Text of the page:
Improving productivity isn't about becoming a slave driver who squeezes every last kilo-joule of energy from your employees. It's about helping the people that work for you get things done more quickly and simply - making their lives less stressful and freeing their time up as a result.
This is about creating a culture where there are fewer late nights in the office, and where more projects get completed more quickly, in one awesome swoop. Here's how you pull it off.
This is a double-header of a tip to fight off the endless scourge that is the over-crammed inbox.
First, try banning internal email (unless you're sending files to each other). It'll be hard, and it's probably not sustainable, but it'll make you all realise how much you over-use it - and how much time it takes up. You'll then all have the discipline to cut down afterwards.
Secondly, get everyone to set an out of office that says they will only be checking email at two times every day in the interests of being more productive (and to call if it's urgent). Turning off email for the majority of the day stops people getting constantly distracted every time a new email pings up. Smarta founder Shaa uses this technique, and she's one of the most productive people we know, so her practices are worth copy-catting!
Implement flexible working
Freeing staff up to work flexibly - i.e. to work from anywhere at any time - means they can work while they're on the move and work at the hours that they feel most productive. That freedom improves their work/life balance, and lets them use up previously dead time in their working day.
Flexible working has been shown to make staff's lives considerably easier, too - 2012 research from the Kenexa High Performance Institute found that the number of workers reporting unreasonable levels of stress is more than three times higher if working hours are not flexible.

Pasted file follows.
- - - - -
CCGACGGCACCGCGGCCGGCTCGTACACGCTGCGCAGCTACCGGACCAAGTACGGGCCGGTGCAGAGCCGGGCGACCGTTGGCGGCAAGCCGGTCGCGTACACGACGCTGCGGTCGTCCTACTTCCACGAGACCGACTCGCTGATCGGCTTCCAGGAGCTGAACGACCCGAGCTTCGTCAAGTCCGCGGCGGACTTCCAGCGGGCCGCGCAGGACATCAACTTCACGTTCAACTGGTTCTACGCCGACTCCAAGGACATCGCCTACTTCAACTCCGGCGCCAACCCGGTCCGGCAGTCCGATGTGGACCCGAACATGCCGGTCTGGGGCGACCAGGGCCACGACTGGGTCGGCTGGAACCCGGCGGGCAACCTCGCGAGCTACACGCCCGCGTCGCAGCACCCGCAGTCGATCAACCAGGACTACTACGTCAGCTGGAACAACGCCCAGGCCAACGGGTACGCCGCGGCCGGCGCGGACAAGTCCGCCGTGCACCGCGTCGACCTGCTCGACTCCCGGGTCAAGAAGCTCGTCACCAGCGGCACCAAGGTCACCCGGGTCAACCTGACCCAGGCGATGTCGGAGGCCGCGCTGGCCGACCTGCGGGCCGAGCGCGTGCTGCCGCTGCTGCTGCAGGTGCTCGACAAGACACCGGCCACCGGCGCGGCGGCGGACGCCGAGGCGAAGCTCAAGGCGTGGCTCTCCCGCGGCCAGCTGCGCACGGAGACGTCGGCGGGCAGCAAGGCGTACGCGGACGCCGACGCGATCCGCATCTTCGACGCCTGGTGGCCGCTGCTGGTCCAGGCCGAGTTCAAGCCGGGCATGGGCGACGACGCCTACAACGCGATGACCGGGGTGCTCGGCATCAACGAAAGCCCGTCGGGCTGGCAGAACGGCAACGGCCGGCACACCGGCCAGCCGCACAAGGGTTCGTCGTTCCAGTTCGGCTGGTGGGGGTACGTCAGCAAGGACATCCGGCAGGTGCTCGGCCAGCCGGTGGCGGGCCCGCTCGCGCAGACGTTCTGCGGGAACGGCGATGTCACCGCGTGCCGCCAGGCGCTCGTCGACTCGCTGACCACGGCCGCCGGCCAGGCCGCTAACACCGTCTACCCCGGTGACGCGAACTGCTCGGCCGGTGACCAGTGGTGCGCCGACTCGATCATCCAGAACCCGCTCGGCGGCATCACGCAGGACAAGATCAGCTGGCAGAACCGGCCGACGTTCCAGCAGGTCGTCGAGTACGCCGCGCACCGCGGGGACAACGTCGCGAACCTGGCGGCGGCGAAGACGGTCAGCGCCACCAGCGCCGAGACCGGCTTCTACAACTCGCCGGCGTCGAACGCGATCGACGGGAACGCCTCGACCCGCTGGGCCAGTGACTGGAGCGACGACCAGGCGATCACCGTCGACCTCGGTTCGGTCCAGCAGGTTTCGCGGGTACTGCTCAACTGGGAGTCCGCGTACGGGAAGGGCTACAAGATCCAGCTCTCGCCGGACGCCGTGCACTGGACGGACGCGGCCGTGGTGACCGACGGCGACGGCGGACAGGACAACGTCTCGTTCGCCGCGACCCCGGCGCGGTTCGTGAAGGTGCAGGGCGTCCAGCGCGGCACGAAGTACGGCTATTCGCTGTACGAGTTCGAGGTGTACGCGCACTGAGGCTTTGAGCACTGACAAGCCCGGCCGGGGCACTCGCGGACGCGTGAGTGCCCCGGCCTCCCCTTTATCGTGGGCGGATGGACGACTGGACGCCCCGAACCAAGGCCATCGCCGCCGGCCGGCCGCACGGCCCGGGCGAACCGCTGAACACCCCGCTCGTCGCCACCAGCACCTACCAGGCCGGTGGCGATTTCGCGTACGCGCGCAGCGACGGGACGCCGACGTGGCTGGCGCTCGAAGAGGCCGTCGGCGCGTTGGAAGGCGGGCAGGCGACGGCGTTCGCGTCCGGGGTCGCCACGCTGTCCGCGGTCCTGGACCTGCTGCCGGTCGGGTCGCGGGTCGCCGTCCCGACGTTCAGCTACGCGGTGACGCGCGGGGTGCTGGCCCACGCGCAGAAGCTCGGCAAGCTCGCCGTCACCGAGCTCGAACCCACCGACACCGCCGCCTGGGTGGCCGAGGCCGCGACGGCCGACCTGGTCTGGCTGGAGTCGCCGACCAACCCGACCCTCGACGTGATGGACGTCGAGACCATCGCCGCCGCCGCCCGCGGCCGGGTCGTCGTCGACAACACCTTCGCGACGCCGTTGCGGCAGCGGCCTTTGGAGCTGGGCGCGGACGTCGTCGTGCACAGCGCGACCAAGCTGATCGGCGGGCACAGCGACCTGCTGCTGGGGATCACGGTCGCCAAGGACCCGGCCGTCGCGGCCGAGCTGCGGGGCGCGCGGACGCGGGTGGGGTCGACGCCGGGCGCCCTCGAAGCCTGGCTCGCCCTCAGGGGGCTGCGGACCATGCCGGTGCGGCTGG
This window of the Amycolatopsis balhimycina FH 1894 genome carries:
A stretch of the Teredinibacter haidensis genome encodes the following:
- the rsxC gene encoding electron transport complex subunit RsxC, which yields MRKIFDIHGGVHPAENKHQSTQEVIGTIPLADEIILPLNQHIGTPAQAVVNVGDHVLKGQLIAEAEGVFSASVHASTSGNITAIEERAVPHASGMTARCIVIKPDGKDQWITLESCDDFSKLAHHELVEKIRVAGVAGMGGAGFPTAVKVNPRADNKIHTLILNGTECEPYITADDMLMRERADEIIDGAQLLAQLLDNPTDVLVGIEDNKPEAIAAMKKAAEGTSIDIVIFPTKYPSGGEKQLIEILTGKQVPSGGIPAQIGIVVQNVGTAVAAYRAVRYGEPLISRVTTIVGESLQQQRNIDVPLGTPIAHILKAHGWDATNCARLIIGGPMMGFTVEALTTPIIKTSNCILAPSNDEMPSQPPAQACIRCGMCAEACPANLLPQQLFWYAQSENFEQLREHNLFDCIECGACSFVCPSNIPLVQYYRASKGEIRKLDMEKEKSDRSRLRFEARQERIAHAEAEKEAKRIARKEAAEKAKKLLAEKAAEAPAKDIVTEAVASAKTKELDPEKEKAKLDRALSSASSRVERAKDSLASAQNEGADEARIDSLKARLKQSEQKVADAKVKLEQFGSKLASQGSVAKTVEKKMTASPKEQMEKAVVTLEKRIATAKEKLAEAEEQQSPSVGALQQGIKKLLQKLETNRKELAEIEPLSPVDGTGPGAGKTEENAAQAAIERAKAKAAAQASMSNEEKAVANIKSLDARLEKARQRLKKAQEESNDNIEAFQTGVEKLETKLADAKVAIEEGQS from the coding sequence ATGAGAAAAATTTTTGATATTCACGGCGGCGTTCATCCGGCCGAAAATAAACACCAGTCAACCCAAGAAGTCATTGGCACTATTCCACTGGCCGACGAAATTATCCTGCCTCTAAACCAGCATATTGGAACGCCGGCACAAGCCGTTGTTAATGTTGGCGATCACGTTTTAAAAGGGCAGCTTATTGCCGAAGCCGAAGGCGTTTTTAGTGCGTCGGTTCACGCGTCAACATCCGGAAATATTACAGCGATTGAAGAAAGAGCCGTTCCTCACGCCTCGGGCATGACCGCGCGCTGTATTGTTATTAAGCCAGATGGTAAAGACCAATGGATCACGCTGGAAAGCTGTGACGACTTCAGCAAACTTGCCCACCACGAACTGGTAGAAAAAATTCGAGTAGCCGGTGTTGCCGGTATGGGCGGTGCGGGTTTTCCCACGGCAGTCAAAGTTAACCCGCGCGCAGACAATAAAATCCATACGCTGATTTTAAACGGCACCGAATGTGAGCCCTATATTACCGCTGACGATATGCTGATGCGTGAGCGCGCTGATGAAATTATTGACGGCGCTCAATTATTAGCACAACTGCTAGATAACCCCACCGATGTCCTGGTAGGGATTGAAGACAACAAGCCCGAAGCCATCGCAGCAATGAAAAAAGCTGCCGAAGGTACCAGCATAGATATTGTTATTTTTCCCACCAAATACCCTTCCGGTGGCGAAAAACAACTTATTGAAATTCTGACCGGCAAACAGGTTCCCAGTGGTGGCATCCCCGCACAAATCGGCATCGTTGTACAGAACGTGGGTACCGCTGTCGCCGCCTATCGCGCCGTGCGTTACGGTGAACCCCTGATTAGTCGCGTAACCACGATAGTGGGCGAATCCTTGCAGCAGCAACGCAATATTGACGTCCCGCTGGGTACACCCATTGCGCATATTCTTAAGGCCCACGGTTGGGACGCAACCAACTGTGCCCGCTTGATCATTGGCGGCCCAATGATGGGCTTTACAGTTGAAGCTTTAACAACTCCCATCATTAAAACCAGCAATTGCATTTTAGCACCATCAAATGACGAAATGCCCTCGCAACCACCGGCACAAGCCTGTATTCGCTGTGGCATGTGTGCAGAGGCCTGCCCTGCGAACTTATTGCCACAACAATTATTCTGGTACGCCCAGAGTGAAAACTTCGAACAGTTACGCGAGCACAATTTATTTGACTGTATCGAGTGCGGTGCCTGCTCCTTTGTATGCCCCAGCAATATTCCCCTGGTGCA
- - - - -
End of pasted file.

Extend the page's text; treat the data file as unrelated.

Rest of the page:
So how do you go about adopting flexible working? Handily, O2 Business offers a flexible working consultation - call free on 0800 028 0202 or submit your details for a callback.
Assess performance in the right way
There's little less motivating for employees than feeling that their hard work is not being recognised. If you aren't measuring their output in the right way (or at all) and aren't giving them decent feedback on how to develop, they'll simply stop trying so hard. So regular performance reviews - every six months at least - are critical to improving motivation, which directly correlates with productivity.
Setting targets is also a great motivator, and focuses staff on being productive in the ways that are most beneficial to the wider plans of the company. Our feature on how to set business targets is a good ally here.
The smartest businesses are also realising that measuring productivity is far more beneficial to both staff and the company than measuring hours. This ties in with the thinking behind flexible working too: results are more important than presentee-ism. Set out what you expect staff to achieve, then try not to fuss over how many hours they put in at the office or elsewhere to get the work done. If staff achieve what you need them to, that's all you need - it shouldn't matter where they do the work from or when (unless of course they need to be face to face with customers or on the phone with them at set times!).
Have sprint meetings
We all know how meetings can run on interminably, eating into the day - and how often have you got to the end feeling like nothing has really been achieved? Create an agenda that allows people two-minute speaking slots, then time them and cut them off to stop them, before going into a more open discussion. Keep meetings to 30 minutes - or 20, if you can. The new rhythm will take a bit of settling in to, but it's a great rambling-habit-breaker.
Create a culture of ownership
It makes perfect sense that the most productive employees tend to be those who are keenest to achieve. But how do you foster that drive? Let employees own projects they work on, or aspects of the business. Assign project leaders to key business tasks and functions, and make it clear that the project has the final call on any decisions, and that any staff members working on that project - whether they are more senior or more junior - report in to the project leader for this bit of work.
Most people live up to responsibilities they are given. Feeling like they own that piece of work or project makes an employee want to make it succeed. That sense of ownership is much more motivating than feeling like they are only coming in each day to work for someone else. Ownership appeals to an employee's inner entrepreneur - and we all know how motivating those entrepreneurial inklings can be.
This article is in association with O2 Business